When a portion of a sentence (or sentences) is not included in a quotation, three ellipsis points should be typed in place of the omitted material. However, ellipsis points do not need to be included at the beginning or end of a quotation; the reader will assume that additional material is present in the original text before and after the quotation.
How should words emphasized by the writer be indicated in a direct quotation?
Use italics to add emphasis to a specific word or words in a direct quotation that were not originally emphasized by the author. Additionally, type the phrase emphasis added and enclose it in brackets directly after the emphasized words to indicate to the reader that the emphasis is not present in the original text.
Let's look at an example:
Consider this excerpt from Katherine Cullen’s book, Biology: The People Behind the Science:
“Nature selects variations that are advantageous for survival and reproduction in a particular environment [emphasis added], just as farmers artificially select for economically desirable characteristics” (Cullen, 2006, pp. 52-53). 
Note: The phrase emphasis added is placed inside brackets and is not italicized.
 Cullen, K. E. (2006). Biology: The people behind the science. New York, NY: Chelsea House.
An essential component of a research paper, in-text citations are a way of acknowledging the ideas of the author(s) of a particular work.
Each source that appears as an in-text citation should have a corresponding detailed entry in the References list at the end of the paper. Including the required elements in every citation allows other researchers to easily track the references used in a paper and locate those resources themselves.
How should a paraphrased passage be cited?
When paraphrasing a passage, it is essential to express the ideas of the author in your own original words; however, the author’s message and meaning should always be preserved.
Charges of plagiarism can be avoided by including the proper citation of the work you are drawing from in your paraphrase. The APA requires a paraphrase to include the author’s last name and the work’s year of publication, but also suggests that the page number of the original text be included.
Let’s look at an example of a cited paraphrase:
Original text: “A yellow flower is yellow because it reflects yellow light and absorbs other wavelengths. The red glass of a stained glass window is red because it transmits red light and absorbs other wavelengths. The process by which we perceive the colours of natural objects around us can therefore be described as a ‘subtractive’ process” (Pender, 1998, p. 14). 
Paraphrase: Pender explains that through subtractive process, humans see the color of objects based on the wavelengths of light that are absorbed by each object (Pender, 1998, p. 14).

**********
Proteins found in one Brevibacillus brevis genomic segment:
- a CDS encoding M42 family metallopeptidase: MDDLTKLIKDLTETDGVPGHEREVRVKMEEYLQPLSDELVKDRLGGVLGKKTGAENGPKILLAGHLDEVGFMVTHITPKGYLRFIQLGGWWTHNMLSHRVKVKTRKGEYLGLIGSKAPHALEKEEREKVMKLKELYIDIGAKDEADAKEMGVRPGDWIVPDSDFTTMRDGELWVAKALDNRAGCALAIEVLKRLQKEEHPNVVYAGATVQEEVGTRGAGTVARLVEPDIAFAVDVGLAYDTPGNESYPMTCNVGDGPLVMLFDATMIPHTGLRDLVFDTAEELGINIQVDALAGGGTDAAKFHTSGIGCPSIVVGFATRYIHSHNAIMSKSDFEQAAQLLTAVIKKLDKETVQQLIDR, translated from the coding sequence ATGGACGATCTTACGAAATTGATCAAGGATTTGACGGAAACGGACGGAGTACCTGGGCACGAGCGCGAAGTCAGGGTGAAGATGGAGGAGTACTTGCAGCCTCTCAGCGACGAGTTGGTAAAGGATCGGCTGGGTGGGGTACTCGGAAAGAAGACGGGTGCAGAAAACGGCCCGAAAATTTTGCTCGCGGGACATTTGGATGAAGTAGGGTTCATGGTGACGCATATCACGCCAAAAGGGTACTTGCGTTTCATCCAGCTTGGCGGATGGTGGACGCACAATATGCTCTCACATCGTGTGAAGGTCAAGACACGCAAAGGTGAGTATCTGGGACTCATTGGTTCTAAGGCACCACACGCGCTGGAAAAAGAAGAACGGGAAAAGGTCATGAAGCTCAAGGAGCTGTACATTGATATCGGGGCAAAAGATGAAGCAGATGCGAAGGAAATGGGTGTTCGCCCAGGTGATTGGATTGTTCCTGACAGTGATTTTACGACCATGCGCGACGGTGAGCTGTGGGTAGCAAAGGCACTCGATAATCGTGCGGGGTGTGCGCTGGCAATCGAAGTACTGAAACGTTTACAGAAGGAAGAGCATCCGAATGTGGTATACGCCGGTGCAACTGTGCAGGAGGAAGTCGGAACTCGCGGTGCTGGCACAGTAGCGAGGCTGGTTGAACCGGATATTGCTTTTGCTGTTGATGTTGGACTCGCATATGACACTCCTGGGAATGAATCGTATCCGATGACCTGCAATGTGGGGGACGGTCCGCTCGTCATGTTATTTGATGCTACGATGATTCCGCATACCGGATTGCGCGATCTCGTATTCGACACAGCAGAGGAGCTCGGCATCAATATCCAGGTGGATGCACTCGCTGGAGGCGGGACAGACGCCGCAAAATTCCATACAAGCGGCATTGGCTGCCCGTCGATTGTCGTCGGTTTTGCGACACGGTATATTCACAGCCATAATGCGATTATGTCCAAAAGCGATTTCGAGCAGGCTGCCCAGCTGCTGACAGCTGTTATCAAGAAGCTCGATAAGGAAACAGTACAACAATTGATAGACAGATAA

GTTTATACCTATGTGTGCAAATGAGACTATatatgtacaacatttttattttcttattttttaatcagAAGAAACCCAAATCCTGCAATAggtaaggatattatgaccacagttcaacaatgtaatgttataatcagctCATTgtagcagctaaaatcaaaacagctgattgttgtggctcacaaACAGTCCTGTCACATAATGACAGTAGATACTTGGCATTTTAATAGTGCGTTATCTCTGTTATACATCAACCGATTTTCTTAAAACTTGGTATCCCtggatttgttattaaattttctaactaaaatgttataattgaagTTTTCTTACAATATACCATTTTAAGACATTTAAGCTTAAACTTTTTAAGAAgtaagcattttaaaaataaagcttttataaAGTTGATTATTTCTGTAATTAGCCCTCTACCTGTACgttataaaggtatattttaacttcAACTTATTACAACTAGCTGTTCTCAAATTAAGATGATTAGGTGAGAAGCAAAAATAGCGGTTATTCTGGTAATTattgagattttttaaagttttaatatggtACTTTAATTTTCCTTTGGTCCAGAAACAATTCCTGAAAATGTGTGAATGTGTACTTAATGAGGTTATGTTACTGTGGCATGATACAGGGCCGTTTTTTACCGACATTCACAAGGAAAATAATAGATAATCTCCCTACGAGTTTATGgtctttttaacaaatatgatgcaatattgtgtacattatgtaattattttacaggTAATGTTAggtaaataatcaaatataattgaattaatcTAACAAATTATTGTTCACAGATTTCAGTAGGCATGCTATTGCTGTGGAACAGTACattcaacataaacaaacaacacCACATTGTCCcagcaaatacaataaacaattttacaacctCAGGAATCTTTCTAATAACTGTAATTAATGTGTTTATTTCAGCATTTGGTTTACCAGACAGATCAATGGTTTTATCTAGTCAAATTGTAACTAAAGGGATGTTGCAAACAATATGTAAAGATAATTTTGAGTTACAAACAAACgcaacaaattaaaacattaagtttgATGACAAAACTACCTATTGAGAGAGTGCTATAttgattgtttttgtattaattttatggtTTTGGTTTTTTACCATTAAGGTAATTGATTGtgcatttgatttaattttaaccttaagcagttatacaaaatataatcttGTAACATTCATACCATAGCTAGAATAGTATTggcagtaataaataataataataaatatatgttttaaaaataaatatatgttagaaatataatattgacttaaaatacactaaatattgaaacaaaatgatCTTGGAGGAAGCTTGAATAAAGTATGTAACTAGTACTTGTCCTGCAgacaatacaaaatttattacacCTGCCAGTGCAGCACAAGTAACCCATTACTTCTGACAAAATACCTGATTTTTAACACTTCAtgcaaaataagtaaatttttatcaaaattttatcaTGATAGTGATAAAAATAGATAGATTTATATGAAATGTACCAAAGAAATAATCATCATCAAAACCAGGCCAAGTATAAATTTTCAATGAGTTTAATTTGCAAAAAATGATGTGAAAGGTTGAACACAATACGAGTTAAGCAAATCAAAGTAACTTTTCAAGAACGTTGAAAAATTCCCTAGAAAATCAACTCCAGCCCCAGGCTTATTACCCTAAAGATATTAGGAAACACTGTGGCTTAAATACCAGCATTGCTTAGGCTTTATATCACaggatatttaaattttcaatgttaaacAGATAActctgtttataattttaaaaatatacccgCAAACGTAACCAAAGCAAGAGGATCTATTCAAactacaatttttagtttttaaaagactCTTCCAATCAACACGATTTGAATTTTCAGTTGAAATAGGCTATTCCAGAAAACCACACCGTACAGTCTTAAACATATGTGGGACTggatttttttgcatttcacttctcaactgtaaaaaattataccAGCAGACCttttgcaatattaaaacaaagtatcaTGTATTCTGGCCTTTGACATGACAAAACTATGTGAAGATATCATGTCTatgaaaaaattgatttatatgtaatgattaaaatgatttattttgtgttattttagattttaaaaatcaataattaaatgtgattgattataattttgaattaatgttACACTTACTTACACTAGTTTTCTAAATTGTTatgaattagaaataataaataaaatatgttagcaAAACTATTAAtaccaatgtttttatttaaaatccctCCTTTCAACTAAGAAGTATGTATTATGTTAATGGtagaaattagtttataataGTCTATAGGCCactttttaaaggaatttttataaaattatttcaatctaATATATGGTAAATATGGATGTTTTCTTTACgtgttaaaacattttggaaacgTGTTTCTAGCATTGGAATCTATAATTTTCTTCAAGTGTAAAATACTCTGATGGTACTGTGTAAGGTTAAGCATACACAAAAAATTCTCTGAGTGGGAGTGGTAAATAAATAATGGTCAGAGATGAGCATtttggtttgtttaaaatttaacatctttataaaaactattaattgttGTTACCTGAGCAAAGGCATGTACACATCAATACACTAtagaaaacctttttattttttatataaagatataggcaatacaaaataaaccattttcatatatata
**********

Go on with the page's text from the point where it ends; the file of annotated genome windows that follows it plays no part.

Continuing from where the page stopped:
Note: The paraphrase maintains the ideas of the original passage while expressing the message in a new voice. The original author is also cited properly.
How should a summarized passage or work be cited?
When summarizing a passage or work from another writer, briefly outline in your own original words the major ideas presented in the source material. As brevity is the key feature of a summary, it is essential to express the main concepts of the original passage in as concise a manner as possible. Consider using a summary—rather than a short or block quotation—when preserving the original wording of the source material is not necessary for the reader to understand the ideas under discussion.
Let’s look at an example of a cited summary:
Original text: “In their everyday life, people generally assume that they see the world around them the way it really is. When camping in Colorado, hikers believe they see the horizon as dotted with snow-covered mountaintops. When laying on the beach in North Carolina, sunbathers believe they see pelicans flying above the breaking waves. And these people would nearly always be right. Indeed, it is difficult to imagine not believing that the sights and sounds delivered to conscious awareness by perceptual systems are accurate renderings of the outside world. It would be difficult to know how to act if one could not trust one’s senses to accurately report what the world outside is like” (Balcetis, 2010, p. 77). 
Summary: In Social Psychology of Visual Perception, Balcetis (2010) argues that because humans rely on the sensory information received from their body, they form preconceived beliefs about their surroundings that manifest as imaginary visual occurrences (p. 77). 
Note: The summary maintains the ideas of the original passage while concisely expressing its main concepts. The original author is also cited properly.
How should multiple sources be cited in a single parenthetical reference?
If multiple works need to be cited in the same set of parentheses, simply arrange them in alphabetical order by the author's last names, or the order in which they would be listed in the References page. Use a semicolon to separate each work from the next one.
Let’s look at an example of multiple authors being cited:
In the past thirty years, Parkinson’s disease has been written about extensively by recognized figures in the field (Dorros, 1989; Duvoisin, 1991; Hauser & Zesiewicz, 1996). 
Note: This example includes the in-text citations of three works arranged in alphabetical order by authors' names, separated by semi-colons, and enclosed in parentheses.
 Pender, K. (1998). Digital colour in graphic design. Burlington, VT: Elsevier Science & Technology.
 Balcetis, E. (2010). Social psychology of visual perception. Hoboken, NJ: Taylor & Francis.
 Dorros, S. (1989). Parkinson’s: A patient’s view. Cabin John, MD: Seven Locks Press.
 Duvoisin, R. C. (1991). Parkinson's disease: A guide for patient and family. New York, NY: Raven Press.
 Hauser, R. A., & Zesiewicz, T. A. (1996). Parkinson's disease: Questions and answers. Coral Springs, FL: Merit.